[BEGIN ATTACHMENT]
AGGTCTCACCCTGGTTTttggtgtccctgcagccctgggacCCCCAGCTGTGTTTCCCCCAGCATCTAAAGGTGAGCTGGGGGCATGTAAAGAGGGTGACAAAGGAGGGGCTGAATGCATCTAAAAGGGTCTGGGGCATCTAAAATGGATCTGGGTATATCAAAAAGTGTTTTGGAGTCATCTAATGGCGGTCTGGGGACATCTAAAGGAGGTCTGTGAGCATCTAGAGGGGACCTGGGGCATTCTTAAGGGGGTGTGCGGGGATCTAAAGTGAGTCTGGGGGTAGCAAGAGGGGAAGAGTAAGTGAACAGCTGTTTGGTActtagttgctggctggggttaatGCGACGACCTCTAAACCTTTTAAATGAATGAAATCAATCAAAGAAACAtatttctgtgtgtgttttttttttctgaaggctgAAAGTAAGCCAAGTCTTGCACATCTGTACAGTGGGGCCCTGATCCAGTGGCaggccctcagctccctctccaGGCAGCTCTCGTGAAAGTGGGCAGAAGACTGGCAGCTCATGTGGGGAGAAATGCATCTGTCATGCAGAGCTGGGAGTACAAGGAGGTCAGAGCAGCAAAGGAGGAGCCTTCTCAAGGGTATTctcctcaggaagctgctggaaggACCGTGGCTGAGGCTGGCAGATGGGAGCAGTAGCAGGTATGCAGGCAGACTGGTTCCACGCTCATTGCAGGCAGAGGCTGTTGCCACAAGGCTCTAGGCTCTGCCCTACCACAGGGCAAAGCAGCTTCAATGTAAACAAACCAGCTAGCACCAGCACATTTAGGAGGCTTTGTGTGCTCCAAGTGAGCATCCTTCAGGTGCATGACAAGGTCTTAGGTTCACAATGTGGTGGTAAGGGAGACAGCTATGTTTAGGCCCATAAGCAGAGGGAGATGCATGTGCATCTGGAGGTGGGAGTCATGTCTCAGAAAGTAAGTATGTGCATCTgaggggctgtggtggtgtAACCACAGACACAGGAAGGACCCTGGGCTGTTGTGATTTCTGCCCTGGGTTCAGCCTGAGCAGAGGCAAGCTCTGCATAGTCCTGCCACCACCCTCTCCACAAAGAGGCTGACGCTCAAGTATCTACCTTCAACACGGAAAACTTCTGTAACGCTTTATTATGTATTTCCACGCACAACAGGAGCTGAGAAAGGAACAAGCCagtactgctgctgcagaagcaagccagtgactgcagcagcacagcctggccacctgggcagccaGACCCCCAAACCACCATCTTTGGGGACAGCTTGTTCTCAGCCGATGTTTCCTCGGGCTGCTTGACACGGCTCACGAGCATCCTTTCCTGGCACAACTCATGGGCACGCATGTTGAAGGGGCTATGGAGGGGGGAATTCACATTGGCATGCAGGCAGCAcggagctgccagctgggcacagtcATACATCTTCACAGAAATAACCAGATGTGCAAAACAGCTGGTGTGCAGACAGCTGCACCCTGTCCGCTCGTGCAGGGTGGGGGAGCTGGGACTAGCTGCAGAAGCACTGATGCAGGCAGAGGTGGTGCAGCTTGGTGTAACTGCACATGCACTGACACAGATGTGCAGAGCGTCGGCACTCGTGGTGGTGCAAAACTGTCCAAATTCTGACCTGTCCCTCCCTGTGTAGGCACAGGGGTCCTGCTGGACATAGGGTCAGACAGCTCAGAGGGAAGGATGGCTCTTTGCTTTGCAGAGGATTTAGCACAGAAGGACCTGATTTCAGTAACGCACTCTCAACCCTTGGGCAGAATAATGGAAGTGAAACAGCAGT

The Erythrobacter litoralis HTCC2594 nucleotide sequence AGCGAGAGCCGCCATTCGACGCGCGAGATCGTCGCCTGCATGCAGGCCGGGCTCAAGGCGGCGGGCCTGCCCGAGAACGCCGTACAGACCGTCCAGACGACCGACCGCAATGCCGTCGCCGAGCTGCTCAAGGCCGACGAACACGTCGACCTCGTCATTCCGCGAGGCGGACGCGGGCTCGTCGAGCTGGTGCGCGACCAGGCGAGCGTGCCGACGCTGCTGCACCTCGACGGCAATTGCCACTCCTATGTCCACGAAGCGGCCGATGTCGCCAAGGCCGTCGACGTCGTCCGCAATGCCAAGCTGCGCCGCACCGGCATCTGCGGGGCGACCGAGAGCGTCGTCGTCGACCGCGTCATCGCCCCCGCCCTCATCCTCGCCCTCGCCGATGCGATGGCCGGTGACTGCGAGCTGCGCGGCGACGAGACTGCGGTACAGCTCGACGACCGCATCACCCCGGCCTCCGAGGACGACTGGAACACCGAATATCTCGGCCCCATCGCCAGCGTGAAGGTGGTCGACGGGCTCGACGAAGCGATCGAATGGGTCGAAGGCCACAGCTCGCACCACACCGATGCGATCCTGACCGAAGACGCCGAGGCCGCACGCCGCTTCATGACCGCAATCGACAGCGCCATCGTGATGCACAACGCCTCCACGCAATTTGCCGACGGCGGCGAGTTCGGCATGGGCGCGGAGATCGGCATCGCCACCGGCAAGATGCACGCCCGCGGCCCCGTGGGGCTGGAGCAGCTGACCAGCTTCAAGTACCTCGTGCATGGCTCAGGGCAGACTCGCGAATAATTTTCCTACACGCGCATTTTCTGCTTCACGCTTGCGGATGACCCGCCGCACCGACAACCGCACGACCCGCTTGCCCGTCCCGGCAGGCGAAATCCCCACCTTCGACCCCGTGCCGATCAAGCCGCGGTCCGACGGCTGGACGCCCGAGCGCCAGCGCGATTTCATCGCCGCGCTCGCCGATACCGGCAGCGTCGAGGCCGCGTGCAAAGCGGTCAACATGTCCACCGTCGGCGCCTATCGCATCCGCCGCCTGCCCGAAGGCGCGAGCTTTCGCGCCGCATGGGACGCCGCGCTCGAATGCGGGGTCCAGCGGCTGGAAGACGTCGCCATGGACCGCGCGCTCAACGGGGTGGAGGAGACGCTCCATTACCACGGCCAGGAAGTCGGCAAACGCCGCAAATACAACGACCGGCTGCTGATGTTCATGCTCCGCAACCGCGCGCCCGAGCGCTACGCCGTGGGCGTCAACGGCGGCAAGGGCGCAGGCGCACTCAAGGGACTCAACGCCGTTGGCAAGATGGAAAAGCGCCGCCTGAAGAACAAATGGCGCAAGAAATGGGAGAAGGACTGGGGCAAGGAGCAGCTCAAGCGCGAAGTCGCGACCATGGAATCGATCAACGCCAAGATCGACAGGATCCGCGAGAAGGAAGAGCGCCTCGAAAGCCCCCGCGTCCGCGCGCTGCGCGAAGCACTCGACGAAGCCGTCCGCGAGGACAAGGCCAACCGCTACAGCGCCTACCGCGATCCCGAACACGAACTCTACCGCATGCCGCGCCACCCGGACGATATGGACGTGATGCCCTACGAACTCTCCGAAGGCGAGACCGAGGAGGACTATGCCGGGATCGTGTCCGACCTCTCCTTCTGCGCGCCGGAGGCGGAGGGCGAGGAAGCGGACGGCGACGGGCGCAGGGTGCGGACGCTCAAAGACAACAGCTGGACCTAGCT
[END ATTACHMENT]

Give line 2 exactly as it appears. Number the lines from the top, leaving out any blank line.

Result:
The Erythrobacter litoralis HTCC2594 nucleotide sequence AGCGAGAGCCGCCATTCGACGCGCGAGATCGTCGCCTGCATGCAGGCCGGGCTCAAGGCGGCGGGCCTGCCCGAGAACGCCGTACAGACCGTCCAGACGACCGACCGCAATGCCGTCGCCGAGCTGCTCAAGGCCGACGAACACGTCGACCTCGTCATTCCGCGAGGCGGACGCGGGCTCGTCGAGCTGGTGCGCGACCAGGCGAGCGTGCCGACGCTGCTGCACCTCGACGGCAATTGCCACTCCTATGTCCACGAAGCGGCCGATGTCGCCAAGGCCGTCGACGTCGTCCGCAATGCCAAGCTGCGCCGCACCGGCATCTGCGGGGCGACCGAGAGCGTCGTCGTCGACCGCGTCATCGCCCCCGCCCTCATCCTCGCCCTCGCCGATGCGATGGCCGGTGACTGCGAGCTGCGCGGCGACGAGACTGCGGTACAGCTCGACGACCGCATCACCCCGGCCTCCGAGGACGACTGGAACACCGAATATCTCGGCCCCATCGCCAGCGTGAAGGTGGTCGACGGGCTCGACGAAGCGATCGAATGGGTCGAAGGCCACAGCTCGCACCACACCGATGCGATCCTGACCGAAGACGCCGAGGCCGCACGCCGCTTCATGACCGCAATCGACAGCGCCATCGTGATGCACAACGCCTCCACGCAATTTGCCGACGGCGGCGAGTTCGGCATGGGCGCGGAGATCGGCATCGCCACCGGCAAGATGCACGCCCGCGGCCCCGTGGGGCTGGAGCAGCTGACCAGCTTCAAGTACCTCGTGCATGGCTCAGGGCAGACTCGCGAATAATTTTCCTACACGCGCATTTTCTGCTTCACGCTTGCGGATGACCCGCCGCACCGACAACCGCACGACCCGCTTGCCCGTCCCGGCAGGCGAAATCCCCACCTTCGACCCCGTGCCGATCAAGCCGCGGTCCGACGGCTGGACGCCCGAGCGCCAGCGCGATTTCATCGCCGCGCTCGCCGATACCGGCAGCGTCGAGGCCGCGTGCAAAGCGGTCAACATGTCCACCGTCGGCGCCTATCGCATCCGCCGCCTGCCCGAAGGCGCGAGCTTTCGCGCCGCATGGGACGCCGCGCTCGAATGCGGGGTCCAGCGGCTGGAAGACGTCGCCATGGACCGCGCGCTCAACGGGGTGGAGGAGACGCTCCATTACCACGGCCAGGAAGTCGGCAAACGCCGCAAATACAACGACCGGCTGCTGATGTTCATGCTCCGCAACCGCGCGCCCGAGCGCTACGCCGTGGGCGTCAACGGCGGCAAGGGCGCAGGCGCACTCAAGGGACTCAACGCCGTTGGCAAGATGGAAAAGCGCCGCCTGAAGAACAAATGGCGCAAGAAATGGGAGAAGGACTGGGGCAAGGAGCAGCTCAAGCGCGAAGTCGCGACCATGGAATCGATCAACGCCAAGATCGACAGGATCCGCGAGAAGGAAGAGCGCCTCGAAAGCCCCCGCGTCCGCGCGCTGCGCGAAGCACTCGACGAAGCCGTCCGCGAGGACAAGGCCAACCGCTACAGCGCCTACCGCGATCCCGAACACGAACTCTACCGCATGCCGCGCCACCCGGACGATATGGACGTGATGCCCTACGAACTCTCCGAAGGCGAGACCGAGGAGGACTATGCCGGGATCGTGTCCGACCTCTCCTTCTGCGCGCCGGAGGCGGAGGGCGAGGAAGCGGACGGCGACGGGCGCAGGGTGCGGACGCTCAAAGACAACAGCTGGACCTAGCT